Chelsea miracle: was win over Barcelona the best ever?
Pundits compare Camp Nou triumph to Liverpool and United's European miracles
AS the dust settles on a remarkable Champions League semi-final fans and pundits are asking one question, where Chelsea's extraordinary triumph over Barcelona ranks in the pantheon of great football stories?
The Blues went to the Camp Nou defending a slender 1-0 lead and lost one centre-back to injury after 12 minutes and saw the other, John Terry, sent off for an act of madness in the first half. They conceded two goals in the first 45 minutes and then gave away a penalty, but somehow they went through thanks to a late goal from, of all people, Fernando Torres. "As triumphs in adversity go, the night they went down to 10 men and knocked out Barcelona on their own ground will take some beating," says The Guardian.
And the paper's incredulous minute-by-minute reporter was in no doubt about the magnitude of what he had just witnessed. "This is one of the most immense victories in the history of football - not just Chelsea's," gushed Jacob Steinberg. "It's even better than Inter's win here. More flabbergasting than Manchester United's act of escapology in this stadium in 1999. This is up there with the Miracle of Istanbul. Maybe even more astonishing."
Martin Samuel in the Daily Mail said he felt the same "stunned incomprehension" he experienced after Manchester United's Champions League win over Bayern Munich in 1999.
"Stuff purism; this was one of the great nights, simply because it was about more than just beauty and technique," he said. "It was about bravery, determination, a refusal to bow, a triumph of sheer will. It was not Chelsea's destiny to be in Munich; it was their destiny to leave Catalonia defeated, as most teams do. They changed the narrative; they made this happen, somehow."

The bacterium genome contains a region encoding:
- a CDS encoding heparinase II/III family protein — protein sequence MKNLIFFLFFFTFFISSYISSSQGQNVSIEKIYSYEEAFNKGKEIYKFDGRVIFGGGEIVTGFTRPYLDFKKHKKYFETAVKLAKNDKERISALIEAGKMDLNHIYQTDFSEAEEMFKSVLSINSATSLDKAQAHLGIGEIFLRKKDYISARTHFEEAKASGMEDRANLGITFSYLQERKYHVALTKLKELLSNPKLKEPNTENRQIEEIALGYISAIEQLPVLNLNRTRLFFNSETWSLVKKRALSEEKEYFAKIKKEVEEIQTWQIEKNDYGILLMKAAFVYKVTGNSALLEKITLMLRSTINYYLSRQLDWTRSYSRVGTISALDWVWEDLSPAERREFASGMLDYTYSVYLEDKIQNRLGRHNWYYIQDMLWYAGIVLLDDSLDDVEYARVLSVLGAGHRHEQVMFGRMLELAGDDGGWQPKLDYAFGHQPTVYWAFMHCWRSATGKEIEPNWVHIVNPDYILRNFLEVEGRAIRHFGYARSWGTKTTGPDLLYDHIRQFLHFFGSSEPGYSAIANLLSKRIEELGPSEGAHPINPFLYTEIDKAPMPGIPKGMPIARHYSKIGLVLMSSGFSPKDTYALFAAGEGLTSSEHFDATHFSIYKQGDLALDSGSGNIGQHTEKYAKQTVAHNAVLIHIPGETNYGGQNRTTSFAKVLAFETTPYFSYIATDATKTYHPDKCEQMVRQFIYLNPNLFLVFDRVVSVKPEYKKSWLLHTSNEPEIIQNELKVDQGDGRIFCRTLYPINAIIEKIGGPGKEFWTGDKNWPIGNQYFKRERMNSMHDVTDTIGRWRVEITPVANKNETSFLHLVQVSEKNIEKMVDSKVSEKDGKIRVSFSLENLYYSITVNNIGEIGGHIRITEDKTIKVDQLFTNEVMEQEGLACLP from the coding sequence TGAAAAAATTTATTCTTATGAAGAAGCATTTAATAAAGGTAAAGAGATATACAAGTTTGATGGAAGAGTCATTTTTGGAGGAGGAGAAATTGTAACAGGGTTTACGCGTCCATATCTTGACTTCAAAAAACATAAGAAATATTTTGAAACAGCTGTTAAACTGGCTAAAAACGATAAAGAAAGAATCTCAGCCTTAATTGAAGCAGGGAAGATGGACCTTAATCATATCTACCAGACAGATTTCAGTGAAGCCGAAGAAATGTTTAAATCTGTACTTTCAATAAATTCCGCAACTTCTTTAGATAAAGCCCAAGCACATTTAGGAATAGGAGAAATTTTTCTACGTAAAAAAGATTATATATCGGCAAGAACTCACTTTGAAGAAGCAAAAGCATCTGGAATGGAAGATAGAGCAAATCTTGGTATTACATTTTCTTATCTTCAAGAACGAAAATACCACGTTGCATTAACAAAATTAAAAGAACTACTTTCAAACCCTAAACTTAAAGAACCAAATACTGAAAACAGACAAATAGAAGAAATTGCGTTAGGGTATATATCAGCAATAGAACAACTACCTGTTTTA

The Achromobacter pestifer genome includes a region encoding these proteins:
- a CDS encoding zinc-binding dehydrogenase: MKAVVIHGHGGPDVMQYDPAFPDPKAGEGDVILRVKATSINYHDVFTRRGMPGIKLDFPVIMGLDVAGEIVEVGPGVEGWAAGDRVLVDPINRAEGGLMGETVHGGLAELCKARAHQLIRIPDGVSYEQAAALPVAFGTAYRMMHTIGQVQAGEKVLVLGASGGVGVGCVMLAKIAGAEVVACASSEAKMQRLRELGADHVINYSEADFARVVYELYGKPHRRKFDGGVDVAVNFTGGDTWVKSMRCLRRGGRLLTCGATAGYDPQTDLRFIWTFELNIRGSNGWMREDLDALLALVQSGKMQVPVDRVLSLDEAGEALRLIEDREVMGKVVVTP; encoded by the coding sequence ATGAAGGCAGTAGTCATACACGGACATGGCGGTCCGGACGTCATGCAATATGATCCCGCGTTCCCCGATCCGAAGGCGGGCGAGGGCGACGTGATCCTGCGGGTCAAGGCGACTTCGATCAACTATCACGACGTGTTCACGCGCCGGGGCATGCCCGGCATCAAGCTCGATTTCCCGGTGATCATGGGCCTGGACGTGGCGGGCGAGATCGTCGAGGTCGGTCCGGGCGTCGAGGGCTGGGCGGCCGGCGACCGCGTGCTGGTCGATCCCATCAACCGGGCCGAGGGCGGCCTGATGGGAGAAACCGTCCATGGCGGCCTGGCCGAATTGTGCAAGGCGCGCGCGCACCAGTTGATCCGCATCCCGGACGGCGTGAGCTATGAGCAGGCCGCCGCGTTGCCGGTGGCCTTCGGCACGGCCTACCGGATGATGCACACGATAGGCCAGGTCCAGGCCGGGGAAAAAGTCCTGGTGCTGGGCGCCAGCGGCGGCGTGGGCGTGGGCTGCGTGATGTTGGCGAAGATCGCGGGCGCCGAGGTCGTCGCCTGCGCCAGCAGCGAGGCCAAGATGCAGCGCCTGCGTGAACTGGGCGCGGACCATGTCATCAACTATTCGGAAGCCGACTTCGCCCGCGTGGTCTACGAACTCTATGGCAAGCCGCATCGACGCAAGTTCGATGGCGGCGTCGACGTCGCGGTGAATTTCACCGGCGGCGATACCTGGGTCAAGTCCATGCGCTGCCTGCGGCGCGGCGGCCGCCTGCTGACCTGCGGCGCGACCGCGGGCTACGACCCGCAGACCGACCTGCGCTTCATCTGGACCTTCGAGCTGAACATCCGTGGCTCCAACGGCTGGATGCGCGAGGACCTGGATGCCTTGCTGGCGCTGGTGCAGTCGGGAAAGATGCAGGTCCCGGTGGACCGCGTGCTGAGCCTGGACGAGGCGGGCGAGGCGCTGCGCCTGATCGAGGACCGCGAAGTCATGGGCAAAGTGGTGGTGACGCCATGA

James Lawton of The Independent said the way Chelsea bounced back from John Terry's sending off was remarkable. "Chelsea, quite simply, found such a greatness of will that you could spend a lifetime of watching football without the privilege of anything to compare with it."
The pundits rounded on Terry, whose red card came for a knee in the back of Alexis Sanchez, but other Chelsea players were praised to the rafters. There was acclaim for Brazilian midfielder Ramires, who responded to a booking that will keep him out of the final by scoring Chelsea's first goal, goalkeeper Petr Cech, tireless forward Didier Drogba and other notables including Branislav Ivanovic and Frank Lampard. The Mail branded them "the incredibles".
Then there was caretaker manager Roberto di Matteo, who took over a rabble less than two months ago and and guided them to victory over Barcelona. "Whatever happens to Di Matteo, he will always have the memory of outwitting Pep Guardiola, of Lionel Messi failing to score, of his players rallying to the cause against one of the most feted sides in history and of the blue flag flying over Camp Nou," says The Daily Telegraph.
But there were some dissenters. The Times columnist Tony Cascarino, a former Chelsea player, was unimpressed by English team's plan to "restrict and retrain" Barcelona.
"I was willing them to get through and yet, among those incredible celebrations surrounding Fernando Torres at the end of his troubled season, I cannot help but consider it a poor reflection on English football," he sniffed... ·